MANILA- The Bureau of Plant Industry on Tuesday insisted that the agency played its part in lowering garlic prices when it spiked to P200 per kilogram last May.
The bureau, an agency under the Department of Agriculture, made the statement after it received a dressing down from Sen. Cynthia Villar at the Senate on Monday.
Villar, chair of the Senate Committee on Agriculture and Food, had reprimanded the bureau for failing to stop operations of garlic cartels, believed to be behind excessive garlic prices.
Bureau Director Vivencio Mamaril said the agency's main responsibility in terms of importation is to ensure the safety of agricultural products coming into the country. The mandate includes the issuance of sanitary and phyto-sanitary clearances, which indicate that these products are free from crop diseases and insects.
Mamaril said the DA immediately acted upon the reported garlic price increase, and called for a meeting with garlic traders and importers. This then caused a reduction in garlic prices.
He also pointed out that the increase only lasted for two weeks.
"It happened for approximately two weeks. Pero hindi biglang P200; dahan-dahan, saka bumaba," he said in a phone interview.
(It happened for approximately two weeks. But it did not immediately rise to P200; it went up gradually and then decreased.)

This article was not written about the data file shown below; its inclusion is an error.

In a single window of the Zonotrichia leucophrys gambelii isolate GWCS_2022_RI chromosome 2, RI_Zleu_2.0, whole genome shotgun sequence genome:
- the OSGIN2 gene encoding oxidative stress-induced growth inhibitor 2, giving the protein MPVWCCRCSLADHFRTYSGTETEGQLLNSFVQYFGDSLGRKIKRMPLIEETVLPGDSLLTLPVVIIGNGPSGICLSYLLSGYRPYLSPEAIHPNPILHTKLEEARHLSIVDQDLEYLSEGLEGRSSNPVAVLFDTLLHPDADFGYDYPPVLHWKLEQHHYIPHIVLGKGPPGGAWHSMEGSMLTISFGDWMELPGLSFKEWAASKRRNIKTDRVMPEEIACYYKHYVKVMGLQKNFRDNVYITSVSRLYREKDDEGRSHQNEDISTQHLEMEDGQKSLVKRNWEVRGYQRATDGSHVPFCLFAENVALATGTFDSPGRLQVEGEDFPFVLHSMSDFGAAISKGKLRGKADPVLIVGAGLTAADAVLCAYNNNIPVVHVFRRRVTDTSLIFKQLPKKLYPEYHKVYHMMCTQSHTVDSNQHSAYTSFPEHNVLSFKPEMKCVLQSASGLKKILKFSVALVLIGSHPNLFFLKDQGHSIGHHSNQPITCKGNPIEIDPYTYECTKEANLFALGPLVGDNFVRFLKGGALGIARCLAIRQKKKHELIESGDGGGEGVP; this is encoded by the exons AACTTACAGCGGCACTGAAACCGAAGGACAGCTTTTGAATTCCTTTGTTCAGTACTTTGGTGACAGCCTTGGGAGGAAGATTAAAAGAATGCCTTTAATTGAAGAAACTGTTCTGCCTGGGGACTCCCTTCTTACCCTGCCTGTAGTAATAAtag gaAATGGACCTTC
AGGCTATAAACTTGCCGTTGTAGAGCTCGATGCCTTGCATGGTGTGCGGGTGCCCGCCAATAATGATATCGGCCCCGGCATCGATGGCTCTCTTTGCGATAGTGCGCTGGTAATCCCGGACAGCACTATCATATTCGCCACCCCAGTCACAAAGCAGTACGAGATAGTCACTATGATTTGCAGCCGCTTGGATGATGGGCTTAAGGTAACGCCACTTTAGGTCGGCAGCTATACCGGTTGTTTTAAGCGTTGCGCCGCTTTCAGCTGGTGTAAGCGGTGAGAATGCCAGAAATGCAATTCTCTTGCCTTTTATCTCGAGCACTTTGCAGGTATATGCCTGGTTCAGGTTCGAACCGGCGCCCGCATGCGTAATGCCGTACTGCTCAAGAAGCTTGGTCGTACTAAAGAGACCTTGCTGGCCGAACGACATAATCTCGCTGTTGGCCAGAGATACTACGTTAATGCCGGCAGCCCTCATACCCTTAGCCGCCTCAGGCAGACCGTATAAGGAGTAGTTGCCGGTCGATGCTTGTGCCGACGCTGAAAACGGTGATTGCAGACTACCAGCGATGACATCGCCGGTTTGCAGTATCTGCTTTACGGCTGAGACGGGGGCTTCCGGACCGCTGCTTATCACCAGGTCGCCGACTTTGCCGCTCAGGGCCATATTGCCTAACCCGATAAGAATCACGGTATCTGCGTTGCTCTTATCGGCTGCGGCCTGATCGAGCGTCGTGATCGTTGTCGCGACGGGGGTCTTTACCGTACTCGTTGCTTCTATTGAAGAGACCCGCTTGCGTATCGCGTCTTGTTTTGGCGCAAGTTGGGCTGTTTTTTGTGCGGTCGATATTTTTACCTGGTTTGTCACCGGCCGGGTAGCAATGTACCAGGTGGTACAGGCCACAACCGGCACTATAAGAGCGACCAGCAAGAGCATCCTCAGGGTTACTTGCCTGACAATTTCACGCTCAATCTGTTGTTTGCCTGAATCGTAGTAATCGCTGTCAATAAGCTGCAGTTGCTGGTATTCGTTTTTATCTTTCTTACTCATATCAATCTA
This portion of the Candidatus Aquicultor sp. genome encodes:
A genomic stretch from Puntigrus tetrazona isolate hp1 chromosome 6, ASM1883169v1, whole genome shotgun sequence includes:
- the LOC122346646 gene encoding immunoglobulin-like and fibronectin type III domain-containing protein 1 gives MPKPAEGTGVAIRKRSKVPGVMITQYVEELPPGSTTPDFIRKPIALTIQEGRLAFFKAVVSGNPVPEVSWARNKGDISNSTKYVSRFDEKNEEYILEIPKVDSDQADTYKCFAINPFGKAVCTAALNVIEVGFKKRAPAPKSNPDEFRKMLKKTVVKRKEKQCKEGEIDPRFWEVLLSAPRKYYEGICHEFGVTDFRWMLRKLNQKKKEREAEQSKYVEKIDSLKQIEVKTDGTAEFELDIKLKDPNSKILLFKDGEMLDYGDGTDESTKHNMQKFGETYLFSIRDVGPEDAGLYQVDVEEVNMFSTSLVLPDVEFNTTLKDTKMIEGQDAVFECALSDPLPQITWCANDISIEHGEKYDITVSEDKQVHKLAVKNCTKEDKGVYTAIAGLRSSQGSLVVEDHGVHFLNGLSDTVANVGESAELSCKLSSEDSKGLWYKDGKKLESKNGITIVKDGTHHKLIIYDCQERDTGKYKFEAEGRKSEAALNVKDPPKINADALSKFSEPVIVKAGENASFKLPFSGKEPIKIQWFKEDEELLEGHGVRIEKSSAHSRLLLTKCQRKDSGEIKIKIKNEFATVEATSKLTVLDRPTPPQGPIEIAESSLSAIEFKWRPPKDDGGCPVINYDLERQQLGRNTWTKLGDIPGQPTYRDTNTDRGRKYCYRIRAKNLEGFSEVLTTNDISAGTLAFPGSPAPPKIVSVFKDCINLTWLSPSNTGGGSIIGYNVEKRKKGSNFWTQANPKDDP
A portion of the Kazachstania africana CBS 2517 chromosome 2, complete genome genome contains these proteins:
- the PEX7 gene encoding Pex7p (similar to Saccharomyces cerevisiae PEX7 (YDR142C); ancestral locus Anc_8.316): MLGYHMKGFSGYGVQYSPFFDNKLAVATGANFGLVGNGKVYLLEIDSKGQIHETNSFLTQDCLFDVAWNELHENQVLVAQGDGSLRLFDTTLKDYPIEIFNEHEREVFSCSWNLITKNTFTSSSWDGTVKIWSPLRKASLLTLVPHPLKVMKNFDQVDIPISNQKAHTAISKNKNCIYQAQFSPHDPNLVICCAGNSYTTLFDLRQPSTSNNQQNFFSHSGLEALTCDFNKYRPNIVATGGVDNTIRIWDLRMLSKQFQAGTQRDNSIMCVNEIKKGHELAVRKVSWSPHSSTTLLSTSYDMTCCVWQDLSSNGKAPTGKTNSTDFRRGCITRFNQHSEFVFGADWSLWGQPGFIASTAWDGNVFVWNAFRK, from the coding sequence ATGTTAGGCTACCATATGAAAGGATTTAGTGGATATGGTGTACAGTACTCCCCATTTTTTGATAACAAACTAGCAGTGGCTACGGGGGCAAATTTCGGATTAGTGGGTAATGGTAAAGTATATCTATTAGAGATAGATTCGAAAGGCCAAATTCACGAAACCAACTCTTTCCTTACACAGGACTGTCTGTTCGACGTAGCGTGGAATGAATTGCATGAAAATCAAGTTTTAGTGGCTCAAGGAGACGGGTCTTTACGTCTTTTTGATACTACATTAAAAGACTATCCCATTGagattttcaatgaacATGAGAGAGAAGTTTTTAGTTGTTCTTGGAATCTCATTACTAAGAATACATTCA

"Immediately, kinausap naman ng DA. Sa palagay ko, hindi naman kami remiss on that part, kasi it did not last for one month."
(DA immediately talked (with the players involved). I don't think we were remiss on that part because it did not last for a month.)
Mamaril also noted that there were still import shipments coming in when the price increased.
But Philippine Competition Commission (PCC) Chairman Arsenio Balisacan said a sudden increase in prices on a short period of time could be an indication of cartel manipulation.
"Kasi, hindi mo pwede mapatagalan ang increase ng presyo. Magkakaroon na ng other suppliers coming in," said Balisacan.
(You cannot really prolong the price increase. There will be other suppliers coming in.)
"Usually, 'pag may cartel na ganun, collusions, biglang spike, pababa 'yan after a while. Depende sa commodity, it can be as short as two weeks, it can be a month," he added.
(That usually happens when there's a cartel, collusions, spikes, then decreases. Depending on the commodity, it can be as short as two weeks, it can be a month.)
However, Balisacan said there are other factors that should also be considered, such as the volume of approved imports, local and international market climate and the supply of crops based on the season.
"Maaari nangyari, na-misassess ng DA ang kailangang importation. Baka masyado mababa ang evaluation ngayon kaysa kailangan ng merkado. That shortfall could lead to [a] spike in prices," he said.
(It could be that the DA misassessed the necessary importation. The evaluation might have been too low now compared to market demand. That shortfall could lead to [a] spike in prices.)
"It does not have to be cartel nga. Kung repeatedly nga ganun nangyayari, then you become more suspicious," Balisacan added.
(It does not have to be a cartel. If it happens repeatedly, then you become more suspicious.)
The PCC is still waiting for official communication from Villar before launching an investigation on allegations of cartel manipulation of garlic prices.
At Monday's Senate hearing, Villar had asked the PCC to conduct an investigation as she threatened to file charges against the agency.
Meanwhile, Mamaril said the National Garlic Development Plan will look at possible ways to increase local garlic supply.